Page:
Chichen Itza — El Castillo (Temple of Kukulcán)


The predominate structure at Chichen Itza, the one that really grabs your attention, is the massive El Castillo pyramid, also known as the Temple of Kukulcán. The sloped sides of the pyramid rise 79 feet/24 meters above the surrounding ground:

El Castillo (Temple of Kukulcán)

Sitting atop the pyramid sits a temple that adds another 20 feet/6 meters of height to the structure. This temple is to the feathered serpentine deity Kukulcán (alternatively spelled Kulkulkan), which according to Mayan culture was responsible for the creation of the world. Here you can see the temple a bit better:

El Castillo (Temple of Kukulcán)

And, yes, it’s a long climb to the top, I’m sure. But tourists are prohibited from making the trek, for obvious reasons:

El Castillo (Temple of Kukulcán)

Now I’m going to cheat, as this next photograph is not mine. It is from the Wikipedia article on this structure. During the vernal (spring) and autumnal (fall) equinoxes, the nine stepped portions of the pyramid cast a shadow upon the foot steps leading to the temple. At the base of these steps, on either side, is a serpent’s head. The shadow created by those nine structural steps gives the appearance of a serpent descending from the temple:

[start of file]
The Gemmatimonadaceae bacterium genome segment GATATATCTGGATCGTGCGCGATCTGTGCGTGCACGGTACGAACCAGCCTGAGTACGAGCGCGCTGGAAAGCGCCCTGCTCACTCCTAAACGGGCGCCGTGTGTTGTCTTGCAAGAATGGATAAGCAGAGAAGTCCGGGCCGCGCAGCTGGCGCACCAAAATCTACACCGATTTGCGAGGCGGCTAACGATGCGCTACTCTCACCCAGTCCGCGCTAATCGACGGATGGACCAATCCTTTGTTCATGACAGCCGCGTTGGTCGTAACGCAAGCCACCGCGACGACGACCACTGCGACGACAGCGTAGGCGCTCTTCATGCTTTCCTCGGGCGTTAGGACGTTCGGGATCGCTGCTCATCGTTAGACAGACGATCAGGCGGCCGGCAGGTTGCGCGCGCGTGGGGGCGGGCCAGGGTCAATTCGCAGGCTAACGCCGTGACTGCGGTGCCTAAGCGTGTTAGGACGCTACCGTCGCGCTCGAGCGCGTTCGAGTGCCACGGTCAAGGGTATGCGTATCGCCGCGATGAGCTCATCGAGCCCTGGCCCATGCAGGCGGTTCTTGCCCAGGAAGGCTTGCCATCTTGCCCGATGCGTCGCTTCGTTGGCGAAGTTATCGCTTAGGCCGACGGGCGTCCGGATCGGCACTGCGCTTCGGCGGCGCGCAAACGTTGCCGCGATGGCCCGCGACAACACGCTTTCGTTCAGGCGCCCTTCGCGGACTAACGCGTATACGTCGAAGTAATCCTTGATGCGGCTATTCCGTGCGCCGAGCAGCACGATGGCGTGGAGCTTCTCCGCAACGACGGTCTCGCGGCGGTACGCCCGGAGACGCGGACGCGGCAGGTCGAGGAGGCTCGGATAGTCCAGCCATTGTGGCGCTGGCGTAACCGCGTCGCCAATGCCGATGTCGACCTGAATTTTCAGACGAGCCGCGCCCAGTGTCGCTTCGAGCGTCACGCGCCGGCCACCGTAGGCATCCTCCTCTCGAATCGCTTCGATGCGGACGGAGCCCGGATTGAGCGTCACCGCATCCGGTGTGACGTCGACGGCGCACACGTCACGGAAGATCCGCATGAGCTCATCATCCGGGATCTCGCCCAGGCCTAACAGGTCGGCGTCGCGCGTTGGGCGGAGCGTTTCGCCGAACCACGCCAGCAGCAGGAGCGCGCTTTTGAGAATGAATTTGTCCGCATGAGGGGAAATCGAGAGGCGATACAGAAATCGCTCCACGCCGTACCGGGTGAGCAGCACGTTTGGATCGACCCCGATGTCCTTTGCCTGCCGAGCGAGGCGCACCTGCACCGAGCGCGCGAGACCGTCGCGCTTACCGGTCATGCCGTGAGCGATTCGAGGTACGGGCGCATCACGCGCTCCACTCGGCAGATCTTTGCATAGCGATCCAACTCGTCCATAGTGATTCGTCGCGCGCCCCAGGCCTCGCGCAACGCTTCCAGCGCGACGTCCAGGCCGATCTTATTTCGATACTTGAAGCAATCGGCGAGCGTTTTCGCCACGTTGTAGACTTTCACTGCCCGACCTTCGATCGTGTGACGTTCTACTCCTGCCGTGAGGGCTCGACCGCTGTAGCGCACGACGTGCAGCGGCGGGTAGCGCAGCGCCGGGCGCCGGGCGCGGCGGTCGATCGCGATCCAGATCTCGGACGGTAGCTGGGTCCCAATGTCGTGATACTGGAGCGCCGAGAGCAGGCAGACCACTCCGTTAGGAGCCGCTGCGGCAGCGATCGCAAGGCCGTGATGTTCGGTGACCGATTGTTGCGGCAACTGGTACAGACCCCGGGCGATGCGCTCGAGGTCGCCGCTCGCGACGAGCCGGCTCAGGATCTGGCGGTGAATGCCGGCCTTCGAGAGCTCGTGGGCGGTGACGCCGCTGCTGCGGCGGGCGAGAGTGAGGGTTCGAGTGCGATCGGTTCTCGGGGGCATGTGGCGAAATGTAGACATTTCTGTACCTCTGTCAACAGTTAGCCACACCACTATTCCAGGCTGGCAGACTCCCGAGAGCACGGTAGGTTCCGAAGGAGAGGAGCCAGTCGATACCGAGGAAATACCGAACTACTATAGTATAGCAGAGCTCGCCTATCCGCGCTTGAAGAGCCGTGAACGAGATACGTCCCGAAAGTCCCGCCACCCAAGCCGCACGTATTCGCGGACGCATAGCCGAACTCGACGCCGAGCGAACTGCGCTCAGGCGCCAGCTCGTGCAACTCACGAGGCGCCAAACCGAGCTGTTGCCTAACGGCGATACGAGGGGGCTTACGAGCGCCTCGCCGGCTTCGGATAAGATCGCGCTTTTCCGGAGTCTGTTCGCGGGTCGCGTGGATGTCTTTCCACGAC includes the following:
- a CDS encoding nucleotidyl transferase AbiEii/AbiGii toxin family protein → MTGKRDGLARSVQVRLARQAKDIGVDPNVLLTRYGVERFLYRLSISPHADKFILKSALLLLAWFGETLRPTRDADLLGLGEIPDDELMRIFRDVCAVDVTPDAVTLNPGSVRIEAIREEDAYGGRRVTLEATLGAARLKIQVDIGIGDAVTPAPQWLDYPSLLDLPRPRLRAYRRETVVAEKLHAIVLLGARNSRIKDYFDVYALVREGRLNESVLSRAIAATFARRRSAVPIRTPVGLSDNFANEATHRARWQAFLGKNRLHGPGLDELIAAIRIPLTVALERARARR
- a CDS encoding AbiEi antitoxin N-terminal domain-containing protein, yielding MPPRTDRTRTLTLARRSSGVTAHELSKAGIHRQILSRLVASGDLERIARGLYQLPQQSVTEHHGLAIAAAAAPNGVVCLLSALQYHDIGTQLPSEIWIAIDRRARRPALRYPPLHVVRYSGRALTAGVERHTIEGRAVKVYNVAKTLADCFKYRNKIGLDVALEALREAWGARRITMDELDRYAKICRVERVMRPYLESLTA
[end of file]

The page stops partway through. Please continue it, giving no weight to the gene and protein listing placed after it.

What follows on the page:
Original photo from this Wikipedia link

Next Monday we’ll take a look at where the Mayans in Chichen Itza played ball, which will of course follow this week’s Part 2 of Chichen Itza Fun Photo Friday favorites. But here’s a little preview of what’s in store when we go to ballcourt:

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